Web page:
(2) Device hacks are trickier because sometimes there isn’t much you can do to stop it. Anti-viruses and VPNs do nothing to help you these days, the only reliable method of stopping them is to keep all your devices up to date and keep your ear to the ground regarding new attacks (which you can do on our community page).

The consequences of a device hack can be drastic, though is usually more limited than a master account hack. In the worst case scenarios, a device being hacked may result in a master account being hacked meaning. You may even have to factory reset the device and lose unbacked up data in the process.

(3) One-off hacks are the least consequential but unfortunately the most common type of hack. A hacker can steal a password for a particular account, and as long as that password isn’t reused elsewhere, the damage is limited to that singular account. However the moment you’ve reused that password you’ve upgraded what should have been an isolated incident into a code red.


How To Not Get Hacked

It’s Not Luck!

In short:

  1. Use strong, unique passwords
  2. Don’t click on malicious links
  3. Be wary of the data you put out online

Accomplishing (3) is easy, simply make sure your social media profiles are private. If you have a lot of content of yourself out there just know the risk that entails and plan accordingly. With AI getting better everyday, deep fakes and AI voices are no longer science fiction.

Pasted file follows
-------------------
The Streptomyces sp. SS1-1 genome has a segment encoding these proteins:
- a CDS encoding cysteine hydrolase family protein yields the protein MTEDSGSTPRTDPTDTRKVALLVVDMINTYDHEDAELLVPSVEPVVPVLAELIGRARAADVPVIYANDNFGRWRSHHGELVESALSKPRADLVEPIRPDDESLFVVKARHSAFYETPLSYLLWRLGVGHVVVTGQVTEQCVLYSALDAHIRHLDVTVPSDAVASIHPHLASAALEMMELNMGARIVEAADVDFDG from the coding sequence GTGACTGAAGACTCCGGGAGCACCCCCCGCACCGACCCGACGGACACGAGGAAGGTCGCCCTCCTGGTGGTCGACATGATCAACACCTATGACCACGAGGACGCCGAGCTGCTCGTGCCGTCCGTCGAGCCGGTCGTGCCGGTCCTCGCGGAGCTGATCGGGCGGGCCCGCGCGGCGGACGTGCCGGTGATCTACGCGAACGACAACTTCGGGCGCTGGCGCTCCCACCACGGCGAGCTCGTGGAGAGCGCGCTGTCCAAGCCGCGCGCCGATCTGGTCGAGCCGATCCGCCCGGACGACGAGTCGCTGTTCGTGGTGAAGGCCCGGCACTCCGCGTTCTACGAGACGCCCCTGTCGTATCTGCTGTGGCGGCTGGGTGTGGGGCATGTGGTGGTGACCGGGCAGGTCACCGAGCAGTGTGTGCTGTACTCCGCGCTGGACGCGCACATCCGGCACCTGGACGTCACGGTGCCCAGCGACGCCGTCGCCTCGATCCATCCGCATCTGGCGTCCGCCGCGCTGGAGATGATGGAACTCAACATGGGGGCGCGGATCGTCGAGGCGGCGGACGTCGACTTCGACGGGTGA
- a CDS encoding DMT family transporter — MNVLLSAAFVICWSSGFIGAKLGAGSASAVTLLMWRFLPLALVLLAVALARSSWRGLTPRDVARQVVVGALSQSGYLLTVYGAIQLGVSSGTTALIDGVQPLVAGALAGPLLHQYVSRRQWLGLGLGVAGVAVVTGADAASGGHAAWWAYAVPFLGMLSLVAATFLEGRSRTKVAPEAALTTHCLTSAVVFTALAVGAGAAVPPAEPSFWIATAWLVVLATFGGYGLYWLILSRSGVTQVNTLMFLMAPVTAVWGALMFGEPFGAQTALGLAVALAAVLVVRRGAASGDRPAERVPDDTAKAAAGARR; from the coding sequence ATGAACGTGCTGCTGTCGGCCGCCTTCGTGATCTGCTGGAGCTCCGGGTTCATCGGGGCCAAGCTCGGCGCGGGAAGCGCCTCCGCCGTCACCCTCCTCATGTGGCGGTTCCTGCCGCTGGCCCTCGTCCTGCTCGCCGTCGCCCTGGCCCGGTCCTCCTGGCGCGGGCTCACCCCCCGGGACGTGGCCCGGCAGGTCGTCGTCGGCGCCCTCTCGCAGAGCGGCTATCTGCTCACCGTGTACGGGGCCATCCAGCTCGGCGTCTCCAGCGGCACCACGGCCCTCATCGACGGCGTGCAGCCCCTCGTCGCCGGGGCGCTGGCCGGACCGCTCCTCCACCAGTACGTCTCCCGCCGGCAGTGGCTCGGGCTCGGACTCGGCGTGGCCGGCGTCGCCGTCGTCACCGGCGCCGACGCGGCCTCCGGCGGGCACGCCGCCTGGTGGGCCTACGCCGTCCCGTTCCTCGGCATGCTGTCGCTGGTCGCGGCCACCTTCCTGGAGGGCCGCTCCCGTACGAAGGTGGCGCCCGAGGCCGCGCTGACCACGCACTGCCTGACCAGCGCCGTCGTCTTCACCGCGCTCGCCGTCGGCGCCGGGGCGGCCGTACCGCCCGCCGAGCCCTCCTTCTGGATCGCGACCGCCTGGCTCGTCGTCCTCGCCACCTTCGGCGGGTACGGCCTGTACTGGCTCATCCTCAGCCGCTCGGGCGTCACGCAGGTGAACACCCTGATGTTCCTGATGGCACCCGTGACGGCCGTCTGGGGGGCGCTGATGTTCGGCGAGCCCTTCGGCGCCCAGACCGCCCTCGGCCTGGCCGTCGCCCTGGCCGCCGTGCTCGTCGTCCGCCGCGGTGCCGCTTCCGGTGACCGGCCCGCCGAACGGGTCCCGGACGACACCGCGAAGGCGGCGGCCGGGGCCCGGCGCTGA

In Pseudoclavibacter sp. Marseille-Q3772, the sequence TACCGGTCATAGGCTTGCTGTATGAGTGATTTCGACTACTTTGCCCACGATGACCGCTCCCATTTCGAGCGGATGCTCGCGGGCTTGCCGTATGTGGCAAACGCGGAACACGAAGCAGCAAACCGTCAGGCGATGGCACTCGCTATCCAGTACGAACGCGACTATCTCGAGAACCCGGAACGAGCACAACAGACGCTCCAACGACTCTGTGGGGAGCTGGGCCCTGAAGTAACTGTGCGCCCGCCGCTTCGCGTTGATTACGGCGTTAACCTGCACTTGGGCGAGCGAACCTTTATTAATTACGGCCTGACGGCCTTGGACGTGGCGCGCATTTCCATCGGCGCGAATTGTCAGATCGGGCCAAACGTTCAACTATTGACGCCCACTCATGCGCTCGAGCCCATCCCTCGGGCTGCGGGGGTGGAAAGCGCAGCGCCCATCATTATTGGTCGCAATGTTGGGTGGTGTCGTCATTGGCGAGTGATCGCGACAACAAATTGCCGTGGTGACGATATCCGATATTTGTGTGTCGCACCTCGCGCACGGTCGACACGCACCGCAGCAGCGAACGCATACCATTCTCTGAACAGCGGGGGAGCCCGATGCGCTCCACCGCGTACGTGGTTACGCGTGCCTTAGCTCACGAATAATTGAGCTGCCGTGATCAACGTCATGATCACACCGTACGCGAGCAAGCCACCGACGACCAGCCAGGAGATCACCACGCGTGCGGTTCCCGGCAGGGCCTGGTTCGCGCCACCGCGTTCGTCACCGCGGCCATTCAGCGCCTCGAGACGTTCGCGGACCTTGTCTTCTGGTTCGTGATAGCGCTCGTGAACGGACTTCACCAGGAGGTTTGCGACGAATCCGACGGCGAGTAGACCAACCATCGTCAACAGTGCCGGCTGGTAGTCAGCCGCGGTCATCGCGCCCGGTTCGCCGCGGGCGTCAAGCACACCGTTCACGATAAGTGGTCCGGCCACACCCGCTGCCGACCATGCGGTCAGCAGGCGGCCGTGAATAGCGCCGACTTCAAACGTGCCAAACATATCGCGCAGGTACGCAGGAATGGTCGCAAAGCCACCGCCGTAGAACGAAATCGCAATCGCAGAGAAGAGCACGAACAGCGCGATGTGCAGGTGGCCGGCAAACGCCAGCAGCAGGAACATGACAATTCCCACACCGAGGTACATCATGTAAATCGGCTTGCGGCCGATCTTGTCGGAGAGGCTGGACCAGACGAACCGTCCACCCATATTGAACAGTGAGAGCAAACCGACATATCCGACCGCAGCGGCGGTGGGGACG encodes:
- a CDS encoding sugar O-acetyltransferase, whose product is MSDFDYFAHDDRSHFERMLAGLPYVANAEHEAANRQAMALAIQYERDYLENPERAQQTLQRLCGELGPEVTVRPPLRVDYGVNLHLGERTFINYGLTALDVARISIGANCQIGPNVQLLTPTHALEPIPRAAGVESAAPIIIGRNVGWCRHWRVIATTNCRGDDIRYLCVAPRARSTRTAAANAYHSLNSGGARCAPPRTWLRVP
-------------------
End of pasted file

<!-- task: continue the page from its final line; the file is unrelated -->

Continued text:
Accomplishing (1) and (2) is far harder and are the very reasons why Locke exists today. Firstly, a truly strong password these days is far different from days past. 8 characters is simply not enough, even with symbols and uppercase and all the other esoteric password requirements in place. 12 characters is much better while 16 is the threshold to be truly secure and future-proof. The good news is that with a password manager you should only need to remember one 16 character password! We have a whole writeup on how to choose and remember a good password and it’s probably very different from what you’re expecting (all lowercase passwords are fine!).